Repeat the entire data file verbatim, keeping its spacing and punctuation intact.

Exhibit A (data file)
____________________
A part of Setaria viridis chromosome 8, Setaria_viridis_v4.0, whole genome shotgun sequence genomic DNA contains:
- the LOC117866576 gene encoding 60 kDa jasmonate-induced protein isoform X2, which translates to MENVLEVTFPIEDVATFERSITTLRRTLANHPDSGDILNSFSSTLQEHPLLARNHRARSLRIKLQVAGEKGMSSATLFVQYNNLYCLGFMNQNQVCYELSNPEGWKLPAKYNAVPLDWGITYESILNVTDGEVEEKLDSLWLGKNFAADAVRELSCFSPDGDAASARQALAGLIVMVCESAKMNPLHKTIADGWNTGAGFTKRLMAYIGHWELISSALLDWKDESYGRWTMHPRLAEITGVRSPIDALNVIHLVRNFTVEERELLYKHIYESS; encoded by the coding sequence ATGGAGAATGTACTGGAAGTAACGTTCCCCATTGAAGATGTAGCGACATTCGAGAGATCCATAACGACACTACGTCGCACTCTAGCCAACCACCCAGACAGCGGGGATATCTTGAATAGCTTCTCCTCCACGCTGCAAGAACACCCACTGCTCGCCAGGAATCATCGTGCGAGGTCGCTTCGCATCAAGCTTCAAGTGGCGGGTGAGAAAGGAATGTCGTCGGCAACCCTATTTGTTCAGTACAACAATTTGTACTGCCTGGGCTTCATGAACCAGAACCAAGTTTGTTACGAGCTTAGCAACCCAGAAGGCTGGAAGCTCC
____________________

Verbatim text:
A part of Setaria viridis chromosome 8, Setaria_viridis_v4.0, whole genome shotgun sequence genomic DNA contains:
- the LOC117866576 gene encoding 60 kDa jasmonate-induced protein isoform X2, which translates to MENVLEVTFPIEDVATFERSITTLRRTLANHPDSGDILNSFSSTLQEHPLLARNHRARSLRIKLQVAGEKGMSSATLFVQYNNLYCLGFMNQNQVCYELSNPEGWKLPAKYNAVPLDWGITYESILNVTDGEVEEKLDSLWLGKNFAADAVRELSCFSPDGDAASARQALAGLIVMVCESAKMNPLHKTIADGWNTGAGFTKRLMAYIGHWELISSALLDWKDESYGRWTMHPRLAEITGVRSPIDALNVIHLVRNFTVEERELLYKHIYESS; encoded by the coding sequence ATGGAGAATGTACTGGAAGTAACGTTCCCCATTGAAGATGTAGCGACATTCGAGAGATCCATAACGACACTACGTCGCACTCTAGCCAACCACCCAGACAGCGGGGATATCTTGAATAGCTTCTCCTCCACGCTGCAAGAACACCCACTGCTCGCCAGGAATCATCGTGCGAGGTCGCTTCGCATCAAGCTTCAAGTGGCGGGTGAGAAAGGAATGTCGTCGGCAACCCTATTTGTTCAGTACAACAATTTGTACTGCCTGGGCTTCATGAACCAGAACCAAGTTTGTTACGAGCTTAGCAACCCAGAAGGCTGGAAGCTCC